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Conferees Break Deadlock on Oil Spill Bill

TIMES STAFF WRITER

Senate and House negotiators broke a months-old deadlock Thursday and cleared the way for final passage this summer of legislation to help prevent and clean up oil spills as well as impose higher liability payments on tanker owners.

House conferees yielded to the Senate and dropped a House-approved provision that would have enforced two international treaties that set liability limits for oil spills by ocean tankers and establish a global fund to compensate for damages, up to a specified ceiling.

The Senate delegation unanimously opposed the treaties on grounds that the liability limits were too low and that the international agreements--never ratified by the Senate--would have the effect of replacing stiffer federal and state laws on oil spills.

Two other major issues remain unresolved: establishing timetables for requiring double hulls on tankers and barges and setting the upper limits of liability for ship and cargo owners. A conference was scheduled for July 12--after the congressional recess for the Fourth of July holiday--in hopes of reaching agreement on those items.

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“I’m confident we can resolve the other issues and pass a bill this year,” said Sen. John H. Chafee (R-R.I.), a participant in the conference.

The Bush Administration favored the House approach on grounds that it would give better protection against oil spills originating outside the three-mile U.S. territorial limit and would not subject tankers to state laws providing unlimited liability.

Senate Democratic leader George J. Mitchell of Maine led the fight against the House provision, which would have implemented the treaties even though the Senate has not ratified them.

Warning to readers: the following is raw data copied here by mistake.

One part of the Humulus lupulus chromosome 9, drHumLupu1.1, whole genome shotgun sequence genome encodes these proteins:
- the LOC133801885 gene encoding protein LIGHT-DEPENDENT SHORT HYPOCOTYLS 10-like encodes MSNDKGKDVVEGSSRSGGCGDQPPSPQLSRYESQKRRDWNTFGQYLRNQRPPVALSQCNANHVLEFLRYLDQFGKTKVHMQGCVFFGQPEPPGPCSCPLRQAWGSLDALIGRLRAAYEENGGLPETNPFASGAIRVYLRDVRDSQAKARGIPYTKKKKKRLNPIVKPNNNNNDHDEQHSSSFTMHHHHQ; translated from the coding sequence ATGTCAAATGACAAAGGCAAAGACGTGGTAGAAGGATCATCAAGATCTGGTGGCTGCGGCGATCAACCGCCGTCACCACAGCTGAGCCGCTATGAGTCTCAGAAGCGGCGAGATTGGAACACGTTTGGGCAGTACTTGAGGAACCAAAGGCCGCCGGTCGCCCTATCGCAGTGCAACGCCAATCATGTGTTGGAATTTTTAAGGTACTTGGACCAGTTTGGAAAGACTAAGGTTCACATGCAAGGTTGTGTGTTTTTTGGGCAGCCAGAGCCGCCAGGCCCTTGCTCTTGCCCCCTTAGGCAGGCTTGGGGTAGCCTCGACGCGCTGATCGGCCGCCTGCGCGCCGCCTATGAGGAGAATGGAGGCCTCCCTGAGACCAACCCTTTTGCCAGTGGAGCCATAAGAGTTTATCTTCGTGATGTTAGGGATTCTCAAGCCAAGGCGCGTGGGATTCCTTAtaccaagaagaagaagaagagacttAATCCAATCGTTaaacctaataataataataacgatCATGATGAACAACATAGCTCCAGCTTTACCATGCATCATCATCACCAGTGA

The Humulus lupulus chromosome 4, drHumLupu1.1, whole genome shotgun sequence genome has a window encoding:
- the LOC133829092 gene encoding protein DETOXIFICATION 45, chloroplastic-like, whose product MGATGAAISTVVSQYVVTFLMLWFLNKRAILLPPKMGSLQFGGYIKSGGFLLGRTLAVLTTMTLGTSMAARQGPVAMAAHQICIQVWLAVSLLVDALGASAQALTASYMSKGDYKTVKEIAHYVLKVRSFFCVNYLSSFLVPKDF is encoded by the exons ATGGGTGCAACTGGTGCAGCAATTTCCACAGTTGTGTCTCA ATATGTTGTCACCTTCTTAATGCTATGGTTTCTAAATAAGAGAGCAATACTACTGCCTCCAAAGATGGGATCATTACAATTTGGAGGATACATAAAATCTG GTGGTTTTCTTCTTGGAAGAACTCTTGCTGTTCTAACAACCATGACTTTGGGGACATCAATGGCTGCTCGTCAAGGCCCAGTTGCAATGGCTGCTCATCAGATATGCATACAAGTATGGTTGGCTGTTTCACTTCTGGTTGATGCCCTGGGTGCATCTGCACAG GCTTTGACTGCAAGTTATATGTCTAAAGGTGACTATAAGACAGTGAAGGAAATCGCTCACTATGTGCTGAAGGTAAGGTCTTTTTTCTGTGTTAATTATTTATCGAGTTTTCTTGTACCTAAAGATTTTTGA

“Only the tiniest fraction of vessels,” he said, would be covered by the treaties that would not be covered by federal or state law. “The purpose of the protocols (treaties) is to preempt federal and state law.” The House, however, voted against federal preemption of state laws concerning oil spills.

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In addition, Mitchell argued, the House provision would have shifted responsibility for oil spills from those responsible for them to the American taxpayers, who would contribute to the international fund. Sen. Max Baucus (D-Mont.) said the international agreements--concluded long before the Exxon Valdez spill off Alaska--were “outdated” and should be renegotiated before the United States accepts them.

Under the international agreements, which have been ratified by 41 countries, those hurt by an oil spill may first seek compensation from insurers for the responsible party, with a ceiling of $75 million.

The applicants may then seek up to $260 million from an international fund supported by the signatory nations.

Rep. Gerry E. Studds (D-Mass.), chairman of the House negotiators, said he was relieved to have the issue resolved even though his compromise proposal was not accepted.

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The strong Senate stand and the unwillingness of the House negotiators to change their position had led some lawmakers to believe that the dispute might scuttle the legislation during this session of Congress.


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